• Isabella Ji

#UNLOAD: Guns in the Hands of Artists




If you offer guns to artists, what would they do with them?

The answer is, create art that comments on the perpetual escalation of gun culture in the U.S.


#UNLOAD is an art-based initiative that aims to reduce the amount of gun violence in the U.S. With so many men, women, and children being killed or wounded by firearms, frequent mass shootings, rising suicide rates, and children with access to unsecured weapons, #UNLOAD turns to the arts to open dialogue about gun culture.


Mary Himes and Helen Klisser During, co-founders of #UNLOAD, brought the #UNLOAD exhibit to Connecticut because of the state’s long and complex history with guns. Connecticut has been the hub of weapons and ammunition production; with an addition of many firearm manufacturing companies. Connecticut is also where the mass murder at Sandy Hook Elementary School of 20 first graders took place. So, #UNLOAD plans to develop a reliable blueprint for action in Connecticut that can be exported to other states.


A large number of artists in the exhibit, #UNLOAD: Guns in the Hands of Artists, have their own personal experience with firearms, Himes states. “Forty percent of the artists are gun owners and 40 percent have been impacted by gun violence. We want to foster inclusive conversation among owners, safety advocates, Republicans, Democrats, independents, students, adults. We need to broaden the conversation to include people we really haven’t been talking to. A gun-safety advocate, talking to other gun-safety advocates, doesn’t get us anywhere.”

In the exhibit, artists use brought-back guns and work them into a variety of media, such as drawings, photographs, found-object installations, and sculptures, to comment on gun violence.


Jonathan Ferrara was one of the artists that was featured at the exhibit. Ferrara inserted a rifle into a stone, a la King Arthur, and called her art piece “Excalibur No More.” The working material he used was not a decommissioned gun, but a firearm he brought himself, and he confesses that owning it was exciting. Ferrara writes: “Before inserting the shotgun into the rock, I knew I had to go shoot the shotgun, otherwise it would not be an authentic experience. I started shooting and I must say it was a total rush … adrenaline flowing, heart pumping, sweat rolling down my face. The sheer power of the gun scared me and excited something within me at the same time.”

Excalibur No More


However, tragedy is the overriding theme of the pieces at the exhibit. The most terrifying pieces connect gun culture with children. John Schuerman’s installation depicts a teddy bear at a child’s table and above the table is a drawing of the house. He relates a story that happened in that house. Schuerman writes: “My neighbor’s 5-year-old son found a loaded handgun in the laundry basket and shot himself dead. His mother’s screams were the loudest things I’ve ever heard come from a human.”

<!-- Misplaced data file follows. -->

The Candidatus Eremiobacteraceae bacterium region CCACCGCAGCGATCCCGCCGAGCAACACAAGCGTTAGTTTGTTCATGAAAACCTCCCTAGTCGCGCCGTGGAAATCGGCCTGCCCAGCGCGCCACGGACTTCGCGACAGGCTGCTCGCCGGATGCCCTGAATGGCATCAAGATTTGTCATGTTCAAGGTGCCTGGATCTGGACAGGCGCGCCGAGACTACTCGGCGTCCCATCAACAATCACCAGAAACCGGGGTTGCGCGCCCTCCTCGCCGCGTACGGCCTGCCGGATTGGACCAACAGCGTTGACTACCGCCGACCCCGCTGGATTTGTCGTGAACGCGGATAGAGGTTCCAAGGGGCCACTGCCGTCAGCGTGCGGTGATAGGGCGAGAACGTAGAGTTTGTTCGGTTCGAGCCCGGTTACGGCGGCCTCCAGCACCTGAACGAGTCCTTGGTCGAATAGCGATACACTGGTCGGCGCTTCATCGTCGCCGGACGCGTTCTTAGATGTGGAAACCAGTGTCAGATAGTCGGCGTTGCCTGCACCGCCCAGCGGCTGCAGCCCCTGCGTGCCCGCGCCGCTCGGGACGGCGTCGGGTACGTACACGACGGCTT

Another exhibit, #Unload: Pick Up the Pieces, is a community-driven exhibition at Ely Center Contemporary Art that explores issues concerning gun control laws and the impact of guns on society. The artists come from diverse backgrounds aiming to raise questions regarding violence, safety, equality, gender, the influence of media on violence, and mental health stigmas. Overall, the exhibition artworks reflects our culture’s divided attitudes towards gun control, gun reform, gun safety, the constitutional right to bear arms, and also the current events relating to gun use, ownership, safety, and violence. Below are some pieces from the exhibition:


#UNLOAD’s mission is to encourage more Americans to join the effort to reduce gun violence through art. Art has the power to drive inclusive conversations that will empower people to speak up, particularly those who have been on the sidelines: physicians, students, responsible gun owners, and veterans. #UNLOAD believes that there is a strong national consensus about how to reduce gun violence.


As co-founder and executive director, Mary Himes says, “Our hope is that by bringing the conversation into the realm of the arts, we are providing a welcoming space, less for judgement than for listening, questioning, and understanding. This all-embracing dialogue will help grow the community of people who will demand common sense solutions to gun violence.”


Works Cited:



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